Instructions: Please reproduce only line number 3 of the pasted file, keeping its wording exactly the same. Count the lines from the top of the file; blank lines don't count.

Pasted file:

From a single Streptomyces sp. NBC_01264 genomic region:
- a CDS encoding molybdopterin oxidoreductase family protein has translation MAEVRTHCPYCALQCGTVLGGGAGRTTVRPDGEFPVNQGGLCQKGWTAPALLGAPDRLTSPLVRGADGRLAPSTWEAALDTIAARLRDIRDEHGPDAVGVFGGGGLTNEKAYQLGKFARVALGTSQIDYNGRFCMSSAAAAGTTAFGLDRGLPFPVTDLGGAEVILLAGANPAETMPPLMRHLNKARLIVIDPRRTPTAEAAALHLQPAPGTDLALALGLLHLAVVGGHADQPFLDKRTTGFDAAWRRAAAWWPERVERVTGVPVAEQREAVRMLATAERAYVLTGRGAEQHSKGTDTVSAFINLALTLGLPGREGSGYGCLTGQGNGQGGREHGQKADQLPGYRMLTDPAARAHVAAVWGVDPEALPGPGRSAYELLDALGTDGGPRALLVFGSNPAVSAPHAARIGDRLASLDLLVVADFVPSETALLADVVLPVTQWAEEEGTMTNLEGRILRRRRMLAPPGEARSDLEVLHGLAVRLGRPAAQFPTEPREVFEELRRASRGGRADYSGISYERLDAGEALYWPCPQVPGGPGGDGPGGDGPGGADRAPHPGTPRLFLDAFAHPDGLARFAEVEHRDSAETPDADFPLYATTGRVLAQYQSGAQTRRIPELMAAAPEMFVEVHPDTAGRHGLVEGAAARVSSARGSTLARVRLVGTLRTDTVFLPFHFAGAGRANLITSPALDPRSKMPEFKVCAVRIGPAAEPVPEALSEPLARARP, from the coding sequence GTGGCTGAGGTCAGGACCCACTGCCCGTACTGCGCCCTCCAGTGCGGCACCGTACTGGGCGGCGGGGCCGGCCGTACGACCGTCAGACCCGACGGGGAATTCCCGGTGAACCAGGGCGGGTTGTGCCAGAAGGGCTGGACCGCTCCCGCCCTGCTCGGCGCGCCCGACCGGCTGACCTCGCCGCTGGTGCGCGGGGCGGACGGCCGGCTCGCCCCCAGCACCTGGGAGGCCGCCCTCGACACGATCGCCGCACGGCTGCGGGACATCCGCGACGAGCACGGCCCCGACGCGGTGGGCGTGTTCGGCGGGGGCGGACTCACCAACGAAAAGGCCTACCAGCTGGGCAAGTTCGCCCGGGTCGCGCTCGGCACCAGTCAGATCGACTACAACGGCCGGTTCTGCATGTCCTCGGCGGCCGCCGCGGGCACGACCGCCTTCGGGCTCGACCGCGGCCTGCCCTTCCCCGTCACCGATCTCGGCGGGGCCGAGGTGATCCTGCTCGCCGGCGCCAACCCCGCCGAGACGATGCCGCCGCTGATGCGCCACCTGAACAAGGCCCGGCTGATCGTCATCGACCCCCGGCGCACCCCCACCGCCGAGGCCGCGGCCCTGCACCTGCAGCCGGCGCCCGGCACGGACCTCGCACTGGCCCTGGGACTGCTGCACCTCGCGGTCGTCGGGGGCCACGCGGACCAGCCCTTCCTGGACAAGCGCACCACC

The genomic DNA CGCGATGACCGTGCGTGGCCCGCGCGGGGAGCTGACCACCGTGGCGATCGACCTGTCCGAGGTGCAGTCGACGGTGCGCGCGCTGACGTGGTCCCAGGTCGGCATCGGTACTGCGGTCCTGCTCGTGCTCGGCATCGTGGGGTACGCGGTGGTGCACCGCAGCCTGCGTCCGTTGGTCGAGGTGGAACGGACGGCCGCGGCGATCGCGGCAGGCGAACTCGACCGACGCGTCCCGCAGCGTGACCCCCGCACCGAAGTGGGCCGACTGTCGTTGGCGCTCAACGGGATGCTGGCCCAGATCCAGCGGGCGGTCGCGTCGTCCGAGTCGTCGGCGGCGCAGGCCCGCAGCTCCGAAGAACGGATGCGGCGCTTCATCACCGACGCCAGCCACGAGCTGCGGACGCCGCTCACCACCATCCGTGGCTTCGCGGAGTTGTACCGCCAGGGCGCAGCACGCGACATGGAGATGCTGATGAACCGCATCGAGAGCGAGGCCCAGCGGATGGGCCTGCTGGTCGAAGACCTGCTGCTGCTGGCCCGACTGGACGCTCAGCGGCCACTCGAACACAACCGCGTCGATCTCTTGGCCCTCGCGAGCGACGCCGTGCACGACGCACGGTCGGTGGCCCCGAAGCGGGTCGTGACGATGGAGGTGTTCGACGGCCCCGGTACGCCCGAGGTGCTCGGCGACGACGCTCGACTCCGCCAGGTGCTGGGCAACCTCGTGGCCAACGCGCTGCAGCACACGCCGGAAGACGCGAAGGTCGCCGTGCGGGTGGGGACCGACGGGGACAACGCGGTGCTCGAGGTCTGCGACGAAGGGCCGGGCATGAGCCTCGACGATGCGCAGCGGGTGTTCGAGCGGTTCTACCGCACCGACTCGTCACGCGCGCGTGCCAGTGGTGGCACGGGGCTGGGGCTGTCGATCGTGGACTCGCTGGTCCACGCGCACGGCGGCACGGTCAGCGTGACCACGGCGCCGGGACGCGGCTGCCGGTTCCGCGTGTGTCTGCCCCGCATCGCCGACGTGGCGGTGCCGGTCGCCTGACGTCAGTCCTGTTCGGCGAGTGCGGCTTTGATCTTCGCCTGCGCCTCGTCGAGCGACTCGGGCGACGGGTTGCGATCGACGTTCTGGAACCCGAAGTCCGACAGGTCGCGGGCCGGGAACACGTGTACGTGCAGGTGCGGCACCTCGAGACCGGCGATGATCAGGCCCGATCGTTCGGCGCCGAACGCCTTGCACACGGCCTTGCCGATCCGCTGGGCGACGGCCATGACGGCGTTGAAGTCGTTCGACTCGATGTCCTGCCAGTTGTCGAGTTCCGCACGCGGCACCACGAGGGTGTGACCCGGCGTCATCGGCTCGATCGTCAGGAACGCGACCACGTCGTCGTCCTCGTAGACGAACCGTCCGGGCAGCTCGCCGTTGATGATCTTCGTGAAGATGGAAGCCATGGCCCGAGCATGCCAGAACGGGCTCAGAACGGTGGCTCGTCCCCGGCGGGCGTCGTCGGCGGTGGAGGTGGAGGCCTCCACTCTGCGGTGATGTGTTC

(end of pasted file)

The genomic DNA CGCGATGACCGTGCGTGGCCCGCGCGGGGAGCTGACCACCGTGGCGATCGACCTGTCCGAGGTGCAGTCGACGGTGCGCGCGCTGACGTGGTCCCAGGTCGGCATCGGTACTGCGGTCCTGCTCGTGCTCGGCATCGTGGGGTACGCGGTGGTGCACCGCAGCCTGCGTCCGTTGGTCGAGGTGGAACGGACGGCCGCGGCGATCGCGGCAGGCGAACTCGACCGACGCGTCCCGCAGCGTGACCCCCGCACCGAAGTGGGCCGACTGTCGTTGGCGCTCAACGGGATGCTGGCCCAGATCCAGCGGGCGGTCGCGTCGTCCGAGTCGTCGGCGGCGCAGGCCCGCAGCTCCGAAGAACGGATGCGGCGCTTCATCACCGACGCCAGCCACGAGCTGCGGACGCCGCTCACCACCATCCGTGGCTTCGCGGAGTTGTACCGCCAGGGCGCAGCACGCGACATGGAGATGCTGATGAACCGCATCGAGAGCGAGGCCCAGCGGATGGGCCTGCTGGTCGAAGACCTGCTGCTGCTGGCCCGACTGGACGCTCAGCGGCCACTCGAACACAACCGCGTCGATCTCTTGGCCCTCGCGAGCGACGCCGTGCACGACGCACGGTCGGTGGCCCCGAAGCGGGTCGTGACGATGGAGGTGTTCGACGGCCCCGGTACGCCCGAGGTGCTCGGCGACGACGCTCGACTCCGCCAGGTGCTGGGCAACCTCGTGGCCAACGCGCTGCAGCACACGCCGGAAGACGCGAAGGTCGCCGTGCGGGTGGGGACCGACGGGGACAACGCGGTGCTCGAGGTCTGCGACGAAGGGCCGGGCATGAGCCTCGACGATGCGCAGCGGGTGTTCGAGCGGTTCTACCGCACCGACTCGTCACGCGCGCGTGCCAGTGGTGGCACGGGGCTGGGGCTGTCGATCGTGGACTCGCTGGTCCACGCGCACGGCGGCACGGTCAGCGTGACCACGGCGCCGGGACGCGGCTGCCGGTTCCGCGTGTGTCTGCCCCGCATCGCCGACGTGGCGGTGCCGGTCGCCTGACGTCAGTCCTGTTCGGCGAGTGCGGCTTTGATCTTCGCCTGCGCCTCGTCGAGCGACTCGGGCGACGGGTTGCGATCGACGTTCTGGAACCCGAAGTCCGACAGGTCGCGGGCCGGGAACACGTGTACGTGCAGGTGCGGCACCTCGAGACCGGCGATGATCAGGCCCGATCGTTCGGCGCCGAACGCCTTGCACACGGCCTTGCCGATCCGCTGGGCGACGGCCATGACGGCGTTGAAGTCGTTCGACTCGATGTCCTGCCAGTTGTCGAGTTCCGCACGCGGCACCACGAGGGTGTGACCCGGCGTCATCGGCTCGATCGTCAGGAACGCGACCACGTCGTCGTCCTCGTAGACGAACCGTCCGGGCAGCTCGCCGTTGATGATCTTCGTGAAGATGGAAGCCATGGCCCGAGCATGCCAGAACGGGCTCAGAACGGTGGCTCGTCCCCGGCGGGCGTCGTCGGCGGTGGAGGTGGAGGCCTCCACTCTGCGGTGATGTGTTC